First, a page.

No contempt of court this time for dropping the F-Bomb. Besides breaking and violating every procedural safeguard known to man, this conviction for contempt of court cannot be supported by the facts.
Even if everything the tattle tale said were true, what she said and the circumstances around how she said it did not make it contempt of court.
People v. Perez, 2014 IL App 120978 (3d) (October).
What Did She Do?
Respondent was in traffic court all morning. In the hallway, a bailiff assigned to a different courtroom heard respondent say, “I waited all fucking morning and now she takes a break and I’m tired of waiting.”
The bailiff thought it was necessary to tattle tail and she told the judge what she heard. The judge then charged here with indirect criminal contempt.
Attorney Wasn’t Sure About The Charge
Her attorney asked for continuance to research the charge, answer the charge, and prepare potential witnesses. You know, basic defense attorney stuff. The judge refused the continuance.
The bailiff testified that she went all the way down the hallway using the F-word. When bailiff told Respondent she could not use those words in the courthouse, Respondent stopped. The words were not directed at court personnel or anyone in particular.
The judge clearly stated that she believed the standard was by a preponderance then proceeded to sentence her to 8 days in jail.
Was it contempt of court for this defendant to cuss in the hallway after she was in court all morning before the judge took a break?
What is Contempt of Court Exactly?
Contempt of court is essentially a crime in and of itself.
See the Contempt of Court In Illinois to learn more about the basics of contempt.
There were two main problems or mistakes in this case.
No Procedural Safeguards Obeyed
First, this defendant was clearly being charged with indirect criminal contempt. Notwithstanding the title of the petition and the fact that the judge called it civil contempt. She was sentenced to 8 days in jail and that is punitive.
Thus, this defendant was entitled to all the procedural and constitutional safeguards afforded any person that is charged with a crime. She received virtually, none of these safeguards.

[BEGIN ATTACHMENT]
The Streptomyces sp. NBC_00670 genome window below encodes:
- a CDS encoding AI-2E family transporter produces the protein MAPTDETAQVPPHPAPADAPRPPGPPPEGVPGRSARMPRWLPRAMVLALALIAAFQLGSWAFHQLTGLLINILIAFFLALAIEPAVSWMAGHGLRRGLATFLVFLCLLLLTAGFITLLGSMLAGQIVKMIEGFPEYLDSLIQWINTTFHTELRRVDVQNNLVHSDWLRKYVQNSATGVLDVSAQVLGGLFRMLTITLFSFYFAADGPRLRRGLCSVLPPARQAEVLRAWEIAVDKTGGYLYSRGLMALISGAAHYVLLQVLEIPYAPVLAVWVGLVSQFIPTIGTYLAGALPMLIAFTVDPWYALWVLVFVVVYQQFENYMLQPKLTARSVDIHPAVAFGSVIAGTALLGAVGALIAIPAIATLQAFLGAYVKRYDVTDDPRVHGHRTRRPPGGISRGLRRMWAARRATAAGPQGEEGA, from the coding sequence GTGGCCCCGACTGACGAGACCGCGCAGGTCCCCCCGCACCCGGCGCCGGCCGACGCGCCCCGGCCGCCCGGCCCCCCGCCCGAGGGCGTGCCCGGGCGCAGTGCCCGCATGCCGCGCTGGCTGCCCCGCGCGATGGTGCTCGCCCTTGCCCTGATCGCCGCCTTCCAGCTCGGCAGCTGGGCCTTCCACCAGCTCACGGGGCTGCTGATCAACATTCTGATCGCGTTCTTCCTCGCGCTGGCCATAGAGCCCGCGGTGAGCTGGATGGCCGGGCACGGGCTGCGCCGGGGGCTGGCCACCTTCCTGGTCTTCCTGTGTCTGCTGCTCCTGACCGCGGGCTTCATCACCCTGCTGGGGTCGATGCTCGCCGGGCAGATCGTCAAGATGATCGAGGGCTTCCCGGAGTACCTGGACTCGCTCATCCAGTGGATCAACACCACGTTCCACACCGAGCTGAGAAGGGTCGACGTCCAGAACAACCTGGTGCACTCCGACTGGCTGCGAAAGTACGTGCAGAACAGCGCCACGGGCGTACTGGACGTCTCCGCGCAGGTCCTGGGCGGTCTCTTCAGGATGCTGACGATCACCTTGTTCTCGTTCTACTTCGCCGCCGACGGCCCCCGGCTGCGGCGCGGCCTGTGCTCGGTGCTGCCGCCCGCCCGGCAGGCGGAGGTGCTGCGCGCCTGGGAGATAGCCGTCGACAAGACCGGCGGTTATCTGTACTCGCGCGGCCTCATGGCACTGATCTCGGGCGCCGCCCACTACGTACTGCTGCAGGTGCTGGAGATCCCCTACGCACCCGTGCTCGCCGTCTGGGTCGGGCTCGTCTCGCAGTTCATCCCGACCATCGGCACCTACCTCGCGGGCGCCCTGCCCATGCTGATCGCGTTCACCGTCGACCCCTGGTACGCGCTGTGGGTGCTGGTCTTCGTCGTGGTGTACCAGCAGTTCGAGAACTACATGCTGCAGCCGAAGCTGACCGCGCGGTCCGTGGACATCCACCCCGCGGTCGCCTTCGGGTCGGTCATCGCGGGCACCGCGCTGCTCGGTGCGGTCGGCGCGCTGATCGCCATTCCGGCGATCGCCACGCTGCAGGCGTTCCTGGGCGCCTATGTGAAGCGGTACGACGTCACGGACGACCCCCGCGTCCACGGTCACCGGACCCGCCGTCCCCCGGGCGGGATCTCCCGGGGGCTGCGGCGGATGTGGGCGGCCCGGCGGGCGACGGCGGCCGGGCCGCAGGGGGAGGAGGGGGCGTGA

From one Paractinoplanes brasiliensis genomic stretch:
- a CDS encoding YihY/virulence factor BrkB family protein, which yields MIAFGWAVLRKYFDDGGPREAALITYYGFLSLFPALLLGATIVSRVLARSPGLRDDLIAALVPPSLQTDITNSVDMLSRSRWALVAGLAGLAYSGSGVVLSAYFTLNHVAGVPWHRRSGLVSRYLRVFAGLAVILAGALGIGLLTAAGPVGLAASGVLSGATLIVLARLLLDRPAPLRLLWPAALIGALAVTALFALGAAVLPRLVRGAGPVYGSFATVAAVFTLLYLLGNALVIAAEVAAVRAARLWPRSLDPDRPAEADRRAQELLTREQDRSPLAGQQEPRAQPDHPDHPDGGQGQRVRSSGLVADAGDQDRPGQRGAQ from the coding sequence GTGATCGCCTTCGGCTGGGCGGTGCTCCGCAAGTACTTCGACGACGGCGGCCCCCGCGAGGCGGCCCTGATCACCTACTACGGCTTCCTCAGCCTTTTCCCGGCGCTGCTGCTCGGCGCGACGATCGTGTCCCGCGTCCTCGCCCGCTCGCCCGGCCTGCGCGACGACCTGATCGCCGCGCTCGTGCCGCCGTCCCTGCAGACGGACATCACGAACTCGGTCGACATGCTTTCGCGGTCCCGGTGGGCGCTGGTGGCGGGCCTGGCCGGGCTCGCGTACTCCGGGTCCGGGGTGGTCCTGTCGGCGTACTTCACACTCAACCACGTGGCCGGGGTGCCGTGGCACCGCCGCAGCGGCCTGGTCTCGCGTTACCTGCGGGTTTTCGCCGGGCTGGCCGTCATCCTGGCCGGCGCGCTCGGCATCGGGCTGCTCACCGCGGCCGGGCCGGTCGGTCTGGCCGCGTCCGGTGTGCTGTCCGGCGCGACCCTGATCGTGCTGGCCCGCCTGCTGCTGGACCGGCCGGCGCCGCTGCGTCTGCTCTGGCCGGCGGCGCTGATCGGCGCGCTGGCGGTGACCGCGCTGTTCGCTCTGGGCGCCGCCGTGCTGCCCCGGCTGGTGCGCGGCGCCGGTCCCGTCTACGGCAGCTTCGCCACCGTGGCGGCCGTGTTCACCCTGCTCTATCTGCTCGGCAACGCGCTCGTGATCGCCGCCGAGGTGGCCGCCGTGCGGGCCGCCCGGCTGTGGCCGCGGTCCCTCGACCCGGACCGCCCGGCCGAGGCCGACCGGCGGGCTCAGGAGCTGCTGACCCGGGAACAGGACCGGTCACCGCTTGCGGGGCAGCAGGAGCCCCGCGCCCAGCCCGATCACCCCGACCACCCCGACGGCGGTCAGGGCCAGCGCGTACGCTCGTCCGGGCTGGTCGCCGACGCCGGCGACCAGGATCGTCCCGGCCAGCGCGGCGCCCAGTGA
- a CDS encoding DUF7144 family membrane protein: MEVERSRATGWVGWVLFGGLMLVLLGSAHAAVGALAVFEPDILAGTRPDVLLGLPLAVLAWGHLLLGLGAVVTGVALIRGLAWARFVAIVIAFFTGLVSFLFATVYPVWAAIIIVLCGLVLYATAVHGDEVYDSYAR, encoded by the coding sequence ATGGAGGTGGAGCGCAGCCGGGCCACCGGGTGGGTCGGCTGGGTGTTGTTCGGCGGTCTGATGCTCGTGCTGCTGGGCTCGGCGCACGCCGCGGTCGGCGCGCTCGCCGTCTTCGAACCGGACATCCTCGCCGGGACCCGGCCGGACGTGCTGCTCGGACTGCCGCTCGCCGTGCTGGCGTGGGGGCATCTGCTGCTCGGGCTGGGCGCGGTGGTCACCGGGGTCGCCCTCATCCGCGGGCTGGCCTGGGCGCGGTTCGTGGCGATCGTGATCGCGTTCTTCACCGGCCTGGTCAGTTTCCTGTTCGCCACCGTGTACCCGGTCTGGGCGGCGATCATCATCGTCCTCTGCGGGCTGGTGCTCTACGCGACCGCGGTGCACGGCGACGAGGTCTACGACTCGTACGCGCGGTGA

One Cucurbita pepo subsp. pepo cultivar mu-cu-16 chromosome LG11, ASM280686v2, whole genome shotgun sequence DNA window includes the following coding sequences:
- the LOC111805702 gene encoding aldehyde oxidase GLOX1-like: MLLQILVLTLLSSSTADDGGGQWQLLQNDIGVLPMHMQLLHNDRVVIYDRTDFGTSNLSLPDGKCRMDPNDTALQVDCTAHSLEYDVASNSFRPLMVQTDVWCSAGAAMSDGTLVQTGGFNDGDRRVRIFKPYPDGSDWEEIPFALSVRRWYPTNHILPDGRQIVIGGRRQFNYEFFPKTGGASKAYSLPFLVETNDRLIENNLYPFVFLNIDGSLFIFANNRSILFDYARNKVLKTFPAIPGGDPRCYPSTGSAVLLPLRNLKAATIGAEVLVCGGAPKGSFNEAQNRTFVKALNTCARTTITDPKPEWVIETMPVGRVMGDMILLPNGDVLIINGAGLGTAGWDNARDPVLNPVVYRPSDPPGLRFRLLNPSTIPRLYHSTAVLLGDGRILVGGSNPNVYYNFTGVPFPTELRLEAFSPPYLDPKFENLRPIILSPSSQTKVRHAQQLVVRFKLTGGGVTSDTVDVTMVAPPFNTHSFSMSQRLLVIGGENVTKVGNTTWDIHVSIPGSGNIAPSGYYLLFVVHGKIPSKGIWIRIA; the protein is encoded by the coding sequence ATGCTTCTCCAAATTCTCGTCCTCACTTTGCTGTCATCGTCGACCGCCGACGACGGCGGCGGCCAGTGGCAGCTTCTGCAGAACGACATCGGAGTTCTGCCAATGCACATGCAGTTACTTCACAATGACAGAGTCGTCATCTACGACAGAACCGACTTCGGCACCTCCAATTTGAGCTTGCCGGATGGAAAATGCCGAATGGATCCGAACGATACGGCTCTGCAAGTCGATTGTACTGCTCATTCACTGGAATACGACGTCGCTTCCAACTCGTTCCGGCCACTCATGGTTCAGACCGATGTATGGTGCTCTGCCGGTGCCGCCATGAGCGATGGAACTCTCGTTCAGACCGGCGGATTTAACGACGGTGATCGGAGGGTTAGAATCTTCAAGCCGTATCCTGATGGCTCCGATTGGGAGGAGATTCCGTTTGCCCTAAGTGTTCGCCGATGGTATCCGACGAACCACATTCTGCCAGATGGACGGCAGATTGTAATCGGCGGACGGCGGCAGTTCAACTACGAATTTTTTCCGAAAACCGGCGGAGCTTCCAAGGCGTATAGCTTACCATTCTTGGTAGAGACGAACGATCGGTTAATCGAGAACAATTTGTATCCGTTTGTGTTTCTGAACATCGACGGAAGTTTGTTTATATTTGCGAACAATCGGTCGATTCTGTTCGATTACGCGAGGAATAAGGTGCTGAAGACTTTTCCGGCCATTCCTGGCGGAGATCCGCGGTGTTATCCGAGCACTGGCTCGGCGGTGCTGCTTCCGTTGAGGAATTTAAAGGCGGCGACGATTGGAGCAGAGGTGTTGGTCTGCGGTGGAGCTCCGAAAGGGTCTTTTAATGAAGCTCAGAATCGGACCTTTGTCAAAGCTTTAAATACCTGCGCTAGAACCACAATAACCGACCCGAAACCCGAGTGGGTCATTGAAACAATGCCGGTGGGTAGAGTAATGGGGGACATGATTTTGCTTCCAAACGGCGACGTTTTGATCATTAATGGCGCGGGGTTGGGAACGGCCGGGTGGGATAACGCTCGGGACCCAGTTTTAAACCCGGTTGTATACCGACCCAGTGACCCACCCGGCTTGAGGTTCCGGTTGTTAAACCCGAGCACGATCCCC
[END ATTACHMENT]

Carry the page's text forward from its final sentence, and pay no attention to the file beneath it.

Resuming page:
The petition was titled “Petition for Rule To Show Cause”. That was a mistake since this language applies only in proceedings for indirect civil contempt and impermissibly shifts the burden of proof to respondent. In re Marriage of Betts, 200 Ill. App. 3d 26, 58-59 (1990).
This created a great deal of confusion for the court concerning the proper burden of proof.
Sufficiency of the Evidence
Second, there were serious problems with the sufficiency of the evidence in this case.
The appellate court was unable to conclude the evidence proved respondent intended to embarrass the judge, since respondent did not communicate this statement directly to the judge or identify the judge by name while in the hallway.
In addition, the bailiff’s testimony established respondent did not use profanity when referring to the judge as “she.” Instead, respondent complained the respondent was tired of waiting all “f*** morning.”
The appellate court also thought there seems to be an element of truthfulness to respondent’s declaration and verbalized frustration. These remarks about the additional delay resulting from the recess may constitute protected speech under the first amendment. See New York Times Co. v. Sullivan, 376 U.S. 254, 272-73 (1964) (“[This Court has held that concern for the dignity and reputation of the courts does not justify the punishment as criminal contempt of criticism of the judge or his decision.”).
Further, she did not disobey any direct or indirect orders of the court and in fact simmered down when the bailiff asked her too. So no court officer was disobeyed.
After considering the multiple ways a respondent may commit indirect criminal contempt, the court conclude the State’s evidence did not establish respondent was guilty of indirect criminal contempt beyond a reasonable doubt.
This conviction was reversed outright, leaving the judge no opportunity to refile against Respondent.